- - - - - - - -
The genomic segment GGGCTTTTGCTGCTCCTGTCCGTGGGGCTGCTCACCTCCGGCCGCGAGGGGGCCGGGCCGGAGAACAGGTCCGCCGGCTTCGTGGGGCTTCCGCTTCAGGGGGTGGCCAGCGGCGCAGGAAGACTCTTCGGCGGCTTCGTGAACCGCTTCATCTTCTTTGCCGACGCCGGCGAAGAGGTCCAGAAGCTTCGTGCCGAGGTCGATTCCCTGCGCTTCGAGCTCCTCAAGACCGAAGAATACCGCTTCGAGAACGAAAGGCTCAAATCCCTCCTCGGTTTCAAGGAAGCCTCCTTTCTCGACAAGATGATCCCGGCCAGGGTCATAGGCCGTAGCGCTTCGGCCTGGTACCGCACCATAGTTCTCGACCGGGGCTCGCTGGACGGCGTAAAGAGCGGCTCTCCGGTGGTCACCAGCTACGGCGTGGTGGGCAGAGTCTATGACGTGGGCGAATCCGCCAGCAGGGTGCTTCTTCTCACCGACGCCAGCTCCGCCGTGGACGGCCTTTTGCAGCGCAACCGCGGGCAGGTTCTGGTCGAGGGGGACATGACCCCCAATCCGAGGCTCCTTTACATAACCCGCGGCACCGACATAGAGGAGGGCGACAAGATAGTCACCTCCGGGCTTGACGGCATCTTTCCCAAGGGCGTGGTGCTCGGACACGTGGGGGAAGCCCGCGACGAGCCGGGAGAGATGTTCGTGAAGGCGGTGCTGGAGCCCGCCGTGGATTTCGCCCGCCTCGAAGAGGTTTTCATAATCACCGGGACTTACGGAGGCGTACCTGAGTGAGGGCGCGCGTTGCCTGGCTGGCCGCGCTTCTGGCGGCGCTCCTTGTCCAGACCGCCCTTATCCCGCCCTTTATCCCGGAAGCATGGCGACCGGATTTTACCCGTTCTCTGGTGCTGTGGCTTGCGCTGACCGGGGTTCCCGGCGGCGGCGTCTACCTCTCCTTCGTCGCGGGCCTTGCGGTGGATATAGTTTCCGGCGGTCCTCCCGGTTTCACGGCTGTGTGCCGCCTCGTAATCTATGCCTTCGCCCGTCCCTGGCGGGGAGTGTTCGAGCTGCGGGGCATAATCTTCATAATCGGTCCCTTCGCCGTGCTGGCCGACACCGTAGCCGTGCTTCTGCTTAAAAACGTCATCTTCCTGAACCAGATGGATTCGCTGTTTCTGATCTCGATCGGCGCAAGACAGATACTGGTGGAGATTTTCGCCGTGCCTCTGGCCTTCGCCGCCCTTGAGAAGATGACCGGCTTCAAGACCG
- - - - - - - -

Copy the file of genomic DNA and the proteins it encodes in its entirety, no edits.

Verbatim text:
The genomic segment GGGCTTTTGCTGCTCCTGTCCGTGGGGCTGCTCACCTCCGGCCGCGAGGGGGCCGGGCCGGAGAACAGGTCCGCCGGCTTCGTGGGGCTTCCGCTTCAGGGGGTGGCCAGCGGCGCAGGAAGACTCTTCGGCGGCTTCGTGAACCGCTTCATCTTCTTTGCCGACGCCGGCGAAGAGGTCCAGAAGCTTCGTGCCGAGGTCGATTCCCTGCGCTTCGAGCTCCTCAAGACCGAAGAATACCGCTTCGAGAACGAAAGGCTCAAATCCCTCCTCGGTTTCAAGGAAGCCTCCTTTCTCGACAAGATGATCCCGGCCAGGGTCATAGGCCGTAGCGCTTCGGCCTGGTACCGCACCATAGTTCTCGACCGGGGCTCGCTGGACGGCGTAAAGAGCGGCTCTCCGGTGGTCACCAGCTACGGCGTGGTGGGCAGAGTCTATGACGTGGGCGAATCCGCCAGCAGGGTGCTTCTTCTCACCGACGCCAGCTCCGCCGTGGACGGCCTTTTGCAGCGCAACCGCGGGCAGGTTCTGGTCGAGGGGGACATGACCCCCAATCCGAGGCTCCTTTACATAACCCGCGGCACCGACATAGAGGAGGGCGACAAGATAGTCACCTCCGGGCTTGACGGCATCTTTCCCAAGGGCGTGGTGCTCGGACACGTGGGGGAAGCCCGCGACGAGCCGGGAGAGATGTTCGTGAAGGCGGTGCTGGAGCCCGCCGTGGATTTCGCCCGCCTCGAAGAGGTTTTCATAATCACCGGGACTTACGGAGGCGTACCTGAGTGAGGGCGCGCGTTGCCTGGCTGGCCGCGCTTCTGGCGGCGCTCCTTGTCCAGACCGCCCTTATCCCGCCCTTTATCCCGGAAGCATGGCGACCGGATTTTACCCGTTCTCTGGTGCTGTGGCTTGCGCTGACCGGGGTTCCCGGCGGCGGCGTCTACCTCTCCTTCGTCGCGGGCCTTGCGGTGGATATAGTTTCCGGCGGTCCTCCCGGTTTCACGGCTGTGTGCCGCCTCGTAATCTATGCCTTCGCCCGTCCCTGGCGGGGAGTGTTCGAGCTGCGGGGCATAATCTTCATAATCGGTCCCTTCGCCGTGCTGGCCGACACCGTAGCCGTGCTTCTGCTTAAAAACGTCATCTTCCTGAACCAGATGGATTCGCTGTTTCTGATCTCGATCGGCGCAAGACAGATACTGGTGGAGATTTTCGCCGTGCCTCTGGCCTTCGCCGCCCTTGAGAAGATGACCGGCTTCAAGACCG